I think a lot of this though is engineer outlook vs. everyone else outlook. People with an engineering mindset want to go to a company’s website and learn what products they make and what’s special about those products. Everyone else seems to be more interested in learning what the benefits to their job working with the company may bring, which is where you get on the Ladder of Increasing Vagueness, especially as your company’s products and service grow more diverse. Like what does GE do?

  2. This is a major pet-peeve of mine, too.

    Two years ago, my firm re-branded itself and came out with a whole new feel, and a new brand, “Everything Matters”.

    Duh. Really? I had no idea. And when Marketing showed me the new graphical feel for everything, I replied, “It’s fuzzy — do you want to tell our clients that we’re sort of fuzzy about who we are?”

    The marketing person’s mouth dropped and she paled. She’d said the same thing and had wanted the sharp, crisp designs. She was voted down.

    Check it out: http://www.dlapiper.com. We CAN get away with saying some things, as we truly are the largest firm in the world, with an enormous global reach. But still.

  3. Jeb –

    Good comment. You do have to have that umbrella of classification so people know what breed of animal you are. Beyond that, they need to understand how you help them. The main graphic on Sybase’s home page is a cluster-f@#*. It reminds me of their “Adaptive Component Architecture” circa 1998 that founder Bob Epstein pushed out. The result of that was a naming strategy nightmare that included “Adaptive Server Enterprise” (e.g. Sybase 11) and Adaptive Server Anywhere (e.g. SQL Anywhere, now iAnywhere…).

    I’m a business guy – but I do recognize you have to have the goods handy for the engineers. Feeds and speeds are part of the decision process. Hey – even a line like “Sybase’s database solutions store more trades on Wall Street than any other SQL database” would be an accomplishment. Marketers might typically write this as “Sybase’s information management solutions drive strategic value for leading Wall Street firms.”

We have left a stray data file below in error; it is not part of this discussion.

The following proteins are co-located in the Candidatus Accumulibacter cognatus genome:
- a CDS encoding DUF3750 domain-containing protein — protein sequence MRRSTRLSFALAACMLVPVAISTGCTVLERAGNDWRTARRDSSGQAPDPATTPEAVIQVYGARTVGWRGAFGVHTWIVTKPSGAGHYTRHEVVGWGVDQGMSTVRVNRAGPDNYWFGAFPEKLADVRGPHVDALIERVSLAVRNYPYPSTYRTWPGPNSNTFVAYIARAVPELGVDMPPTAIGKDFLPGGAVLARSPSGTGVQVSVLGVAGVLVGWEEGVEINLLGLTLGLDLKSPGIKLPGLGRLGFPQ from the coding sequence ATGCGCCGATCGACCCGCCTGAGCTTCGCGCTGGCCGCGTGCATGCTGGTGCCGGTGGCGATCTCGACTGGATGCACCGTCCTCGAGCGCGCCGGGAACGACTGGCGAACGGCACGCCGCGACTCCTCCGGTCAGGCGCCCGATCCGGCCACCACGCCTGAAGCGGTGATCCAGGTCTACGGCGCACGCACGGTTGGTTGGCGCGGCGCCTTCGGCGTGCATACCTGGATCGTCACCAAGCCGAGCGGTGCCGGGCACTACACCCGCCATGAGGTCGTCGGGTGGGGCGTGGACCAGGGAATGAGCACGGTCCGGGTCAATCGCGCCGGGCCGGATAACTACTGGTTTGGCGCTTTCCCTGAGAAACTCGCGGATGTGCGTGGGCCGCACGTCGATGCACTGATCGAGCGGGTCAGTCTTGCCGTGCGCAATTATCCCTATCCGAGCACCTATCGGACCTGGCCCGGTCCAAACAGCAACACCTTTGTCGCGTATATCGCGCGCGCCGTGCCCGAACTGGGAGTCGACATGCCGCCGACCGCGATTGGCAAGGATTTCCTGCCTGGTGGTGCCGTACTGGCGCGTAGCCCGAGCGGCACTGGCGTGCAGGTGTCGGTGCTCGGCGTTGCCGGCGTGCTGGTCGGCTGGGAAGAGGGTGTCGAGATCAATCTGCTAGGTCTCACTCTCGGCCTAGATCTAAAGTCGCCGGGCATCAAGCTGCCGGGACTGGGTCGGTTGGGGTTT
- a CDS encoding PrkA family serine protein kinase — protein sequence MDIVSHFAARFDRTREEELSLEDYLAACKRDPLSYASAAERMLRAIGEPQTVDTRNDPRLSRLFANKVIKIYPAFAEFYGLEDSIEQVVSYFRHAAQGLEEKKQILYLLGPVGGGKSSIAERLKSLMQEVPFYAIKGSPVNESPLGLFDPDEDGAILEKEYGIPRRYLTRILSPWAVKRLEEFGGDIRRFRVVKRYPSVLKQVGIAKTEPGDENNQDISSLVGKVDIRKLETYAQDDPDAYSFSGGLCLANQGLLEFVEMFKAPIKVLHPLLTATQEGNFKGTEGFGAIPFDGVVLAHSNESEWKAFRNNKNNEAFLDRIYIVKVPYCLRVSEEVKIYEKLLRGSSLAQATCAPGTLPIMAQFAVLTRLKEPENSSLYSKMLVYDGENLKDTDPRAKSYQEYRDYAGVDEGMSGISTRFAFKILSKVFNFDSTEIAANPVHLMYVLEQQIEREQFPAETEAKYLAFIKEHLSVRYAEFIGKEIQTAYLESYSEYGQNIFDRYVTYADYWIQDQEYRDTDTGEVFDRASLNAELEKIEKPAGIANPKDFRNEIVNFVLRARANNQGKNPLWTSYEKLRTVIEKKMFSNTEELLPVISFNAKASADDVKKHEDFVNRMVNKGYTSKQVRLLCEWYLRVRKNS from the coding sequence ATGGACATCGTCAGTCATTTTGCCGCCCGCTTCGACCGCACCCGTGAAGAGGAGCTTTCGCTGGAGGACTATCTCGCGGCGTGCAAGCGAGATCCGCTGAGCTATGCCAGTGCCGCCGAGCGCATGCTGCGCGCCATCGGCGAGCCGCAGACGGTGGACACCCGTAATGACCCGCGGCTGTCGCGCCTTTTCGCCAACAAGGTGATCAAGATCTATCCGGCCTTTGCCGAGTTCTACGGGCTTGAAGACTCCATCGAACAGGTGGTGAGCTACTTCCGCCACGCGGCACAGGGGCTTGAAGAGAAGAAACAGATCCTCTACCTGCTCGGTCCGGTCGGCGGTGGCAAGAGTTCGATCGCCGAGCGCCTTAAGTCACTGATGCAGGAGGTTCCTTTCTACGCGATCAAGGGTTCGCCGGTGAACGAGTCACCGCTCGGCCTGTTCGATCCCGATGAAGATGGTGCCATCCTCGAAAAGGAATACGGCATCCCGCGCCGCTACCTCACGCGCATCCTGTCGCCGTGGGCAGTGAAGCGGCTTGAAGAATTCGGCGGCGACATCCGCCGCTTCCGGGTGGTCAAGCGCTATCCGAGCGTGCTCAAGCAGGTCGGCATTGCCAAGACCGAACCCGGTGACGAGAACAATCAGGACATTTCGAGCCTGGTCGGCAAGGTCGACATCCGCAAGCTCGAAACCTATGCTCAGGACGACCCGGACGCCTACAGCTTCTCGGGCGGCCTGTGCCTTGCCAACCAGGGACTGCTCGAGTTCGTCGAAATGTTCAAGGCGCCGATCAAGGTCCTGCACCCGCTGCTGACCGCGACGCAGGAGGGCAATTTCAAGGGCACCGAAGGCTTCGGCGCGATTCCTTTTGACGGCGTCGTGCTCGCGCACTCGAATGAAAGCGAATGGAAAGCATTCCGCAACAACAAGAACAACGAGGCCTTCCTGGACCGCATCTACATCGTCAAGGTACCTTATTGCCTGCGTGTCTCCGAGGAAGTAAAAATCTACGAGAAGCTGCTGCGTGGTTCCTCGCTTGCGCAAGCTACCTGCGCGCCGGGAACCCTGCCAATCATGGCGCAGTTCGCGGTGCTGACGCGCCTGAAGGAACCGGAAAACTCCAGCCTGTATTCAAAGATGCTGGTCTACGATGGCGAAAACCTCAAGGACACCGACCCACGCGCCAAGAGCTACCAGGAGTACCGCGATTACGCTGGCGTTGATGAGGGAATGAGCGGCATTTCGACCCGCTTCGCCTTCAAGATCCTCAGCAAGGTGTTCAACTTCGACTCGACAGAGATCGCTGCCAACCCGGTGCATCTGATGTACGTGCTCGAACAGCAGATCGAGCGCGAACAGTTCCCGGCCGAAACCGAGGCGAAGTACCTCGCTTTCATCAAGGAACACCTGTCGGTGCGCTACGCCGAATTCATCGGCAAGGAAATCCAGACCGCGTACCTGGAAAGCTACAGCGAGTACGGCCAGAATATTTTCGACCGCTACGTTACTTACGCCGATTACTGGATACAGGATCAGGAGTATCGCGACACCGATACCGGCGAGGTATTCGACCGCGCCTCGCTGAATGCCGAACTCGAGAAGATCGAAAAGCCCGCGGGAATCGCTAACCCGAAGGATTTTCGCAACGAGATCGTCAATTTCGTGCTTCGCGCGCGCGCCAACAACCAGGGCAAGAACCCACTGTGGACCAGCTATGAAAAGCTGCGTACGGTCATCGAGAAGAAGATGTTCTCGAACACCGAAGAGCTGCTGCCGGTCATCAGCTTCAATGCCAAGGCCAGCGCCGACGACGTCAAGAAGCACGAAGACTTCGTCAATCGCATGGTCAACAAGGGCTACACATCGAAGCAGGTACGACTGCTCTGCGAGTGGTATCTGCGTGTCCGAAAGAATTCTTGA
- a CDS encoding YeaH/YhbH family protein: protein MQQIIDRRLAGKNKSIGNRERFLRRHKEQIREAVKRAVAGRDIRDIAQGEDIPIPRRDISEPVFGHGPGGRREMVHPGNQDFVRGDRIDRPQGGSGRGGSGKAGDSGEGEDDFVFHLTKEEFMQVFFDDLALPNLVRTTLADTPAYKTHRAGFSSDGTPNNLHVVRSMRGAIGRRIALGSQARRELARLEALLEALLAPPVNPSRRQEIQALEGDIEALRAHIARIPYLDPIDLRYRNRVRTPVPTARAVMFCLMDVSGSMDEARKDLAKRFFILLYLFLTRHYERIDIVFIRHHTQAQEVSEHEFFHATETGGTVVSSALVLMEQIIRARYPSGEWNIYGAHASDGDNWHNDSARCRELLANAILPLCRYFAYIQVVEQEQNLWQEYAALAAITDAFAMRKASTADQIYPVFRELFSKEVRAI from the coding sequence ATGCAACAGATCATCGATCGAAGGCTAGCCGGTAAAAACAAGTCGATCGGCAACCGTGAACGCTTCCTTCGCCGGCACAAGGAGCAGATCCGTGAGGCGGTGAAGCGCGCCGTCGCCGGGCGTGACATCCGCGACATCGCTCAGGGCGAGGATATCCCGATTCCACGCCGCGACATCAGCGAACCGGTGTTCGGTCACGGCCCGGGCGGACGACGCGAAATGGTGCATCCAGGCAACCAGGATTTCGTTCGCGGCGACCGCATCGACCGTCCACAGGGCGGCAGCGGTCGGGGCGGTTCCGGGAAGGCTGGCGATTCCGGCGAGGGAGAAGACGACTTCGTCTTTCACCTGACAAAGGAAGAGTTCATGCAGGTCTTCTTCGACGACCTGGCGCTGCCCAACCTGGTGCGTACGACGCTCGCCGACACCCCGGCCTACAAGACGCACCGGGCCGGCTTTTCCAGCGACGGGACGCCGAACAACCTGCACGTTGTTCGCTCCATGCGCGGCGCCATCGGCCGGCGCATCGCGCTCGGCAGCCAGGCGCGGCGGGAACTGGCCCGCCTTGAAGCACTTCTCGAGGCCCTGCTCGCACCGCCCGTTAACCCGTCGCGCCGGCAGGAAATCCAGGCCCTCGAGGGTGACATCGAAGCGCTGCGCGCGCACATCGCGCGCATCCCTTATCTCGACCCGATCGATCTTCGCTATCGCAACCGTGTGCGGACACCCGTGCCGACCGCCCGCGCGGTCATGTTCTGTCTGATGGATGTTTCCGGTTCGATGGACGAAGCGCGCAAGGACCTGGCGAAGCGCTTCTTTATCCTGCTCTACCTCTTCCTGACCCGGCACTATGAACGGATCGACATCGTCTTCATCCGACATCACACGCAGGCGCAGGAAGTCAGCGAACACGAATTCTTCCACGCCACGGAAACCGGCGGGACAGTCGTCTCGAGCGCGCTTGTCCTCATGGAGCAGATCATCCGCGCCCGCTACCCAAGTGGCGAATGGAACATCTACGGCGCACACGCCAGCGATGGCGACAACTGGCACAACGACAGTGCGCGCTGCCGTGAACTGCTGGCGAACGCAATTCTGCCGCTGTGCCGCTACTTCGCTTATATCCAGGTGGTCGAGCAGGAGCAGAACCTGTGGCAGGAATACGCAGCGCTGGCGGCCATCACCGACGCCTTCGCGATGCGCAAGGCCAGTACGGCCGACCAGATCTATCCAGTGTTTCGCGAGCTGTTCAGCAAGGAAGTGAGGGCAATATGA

4. Everything matters? LOL that’s rich! The simple fact is that very few things really matter. The rest is noise.

    Which would you rather be?

    A. “The Ultimate Driving Machine” or

    B. “Not Your Father’s Oldsmobile”

    Is it any wonder Olds is gone?

  5. ““Sybase’s database solutions store more trades on Wall Street than any other SQL database””

    See, I like that. Its very information-dense: these guys make a database, big guys trust it for super-mission critical apps, and the type of app that might be is storing trades. Lots of people can get sold by that app, but at the same time, you don’t waste time/energy trying to lure worthless prospects into the sales process at the expense of really nailing the good prospects.

    Our problem is our product is not a member of a category familiar to most of our target market. The whole ‘creating markets’ role that lots of tech companies try to do makes this exponentially harder. Check out our website: http://www.protosw.com. We’ve done like 3,000 revisions to the front page, etc. but we’ve never been completely satisfied with it.

  6. Jeb – Your last para on the home page should be your first.

    “Proto replaces manual, undocumented spreadsheet processes with automated workflow dashboards that guide users through step-by-step screens to generate reporting and analysis results. Users complete routine tasks in a fraction of the time and organizations capture these processes in transferable, documented dashboards.”

    Then it should be at least 50% shorter. Your case studies should be pages, not pdfs, and only the 2nd page matters. The 2nd one has the goods — “Hedge Fund CFO spends 90% less time on a monthly report since moving to Proto. Want to learn how?…” Your home page lacks contact info – put the phone number in big font at top… Put email address there too. The same content is repeated in several locations. No PDFs anywhere. Bad for SEO and a pain to view. Anyway, if you have a good product the site can be improved to help you sell more.

  7. john– i’m probably going to take a crack at implementing some of your suggestions (plus some other changes) next week– i’ll ping you when i’ve got something together and if you get a chance, let me know what you think